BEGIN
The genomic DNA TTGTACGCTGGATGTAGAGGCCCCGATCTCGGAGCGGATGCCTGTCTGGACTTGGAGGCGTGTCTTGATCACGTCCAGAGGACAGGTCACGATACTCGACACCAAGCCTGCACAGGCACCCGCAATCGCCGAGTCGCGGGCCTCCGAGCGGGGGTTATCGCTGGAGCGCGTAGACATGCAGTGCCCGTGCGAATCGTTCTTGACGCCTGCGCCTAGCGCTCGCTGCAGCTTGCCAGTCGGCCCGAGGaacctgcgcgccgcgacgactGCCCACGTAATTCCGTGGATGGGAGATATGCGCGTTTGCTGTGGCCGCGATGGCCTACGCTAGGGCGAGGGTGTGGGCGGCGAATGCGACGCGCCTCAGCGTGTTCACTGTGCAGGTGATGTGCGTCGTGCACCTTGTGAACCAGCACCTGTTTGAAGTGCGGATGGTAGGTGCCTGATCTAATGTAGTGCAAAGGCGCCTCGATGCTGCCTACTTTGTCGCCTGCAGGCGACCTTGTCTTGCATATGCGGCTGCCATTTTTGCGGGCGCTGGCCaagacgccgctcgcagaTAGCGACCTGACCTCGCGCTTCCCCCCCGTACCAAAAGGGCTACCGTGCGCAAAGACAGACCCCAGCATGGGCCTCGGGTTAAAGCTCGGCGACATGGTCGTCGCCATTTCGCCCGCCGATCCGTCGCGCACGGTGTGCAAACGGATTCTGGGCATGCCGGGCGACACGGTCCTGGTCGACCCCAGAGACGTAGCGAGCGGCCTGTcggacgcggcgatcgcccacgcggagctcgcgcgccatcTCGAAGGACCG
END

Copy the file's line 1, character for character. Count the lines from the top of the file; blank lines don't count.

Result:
The genomic DNA TTGTACGCTGGATGTAGAGGCCCCGATCTCGGAGCGGATGCCTGTCTGGACTTGGAGGCGTGTCTTGATCACGTCCAGAGGACAGGTCACGATACTCGACACCAAGCCTGCACAGGCACCCGCAATCGCCGAGTCGCGGGCCTCCGAGCGGGGGTTATCGCTGGAGCGCGTAGACATGCAGTGCCCGTGCGAATCGTTCTTGACGCCTGCGCCTAGCGCTCGCTGCAGCTTGCCAGTCGGCCCGAGGaacctgcgcgccgcgacgactGCCCACGTAATTCCGTGGATGGGAGATATGCGCGTTTGCTGTGGCCGCGATGGCCTACGCTAGGGCGAGGGTGTGGGCGGCGAATGCGACGCGCCTCAGCGTGTTCACTGTGCAGGTGATGTGCGTCGTGCACCTTGTGAACCAGCACCTGTTTGAAGTGCGGATGGTAGGTGCCTGATCTAATGTAGTGCAAAGGCGCCTCGATGCTGCCTACTTTGTCGCCTGCAGGCGACCTTGTCTTGCATATGCGGCTGCCATTTTTGCGGGCGCTGGCCaagacgccgctcgcagaTAGCGACCTGACCTCGCGCTTCCCCCCCGTACCAAAAGGGCTACCGTGCGCAAAGACAGACCCCAGCATGGGCCTCGGGTTAAAGCTCGGCGACATGGTCGTCGCCATTTCGCCCGCCGATCCGTCGCGCACGGTGTGCAAACGGATTCTGGGCATGCCGGGCGACACGGTCCTGGTCGACCCCAGAGACGTAGCGAGCGGCCTGTcggacgcggcgatcgcccacgcggagctcgcgcgccatcTCGAAGGACCG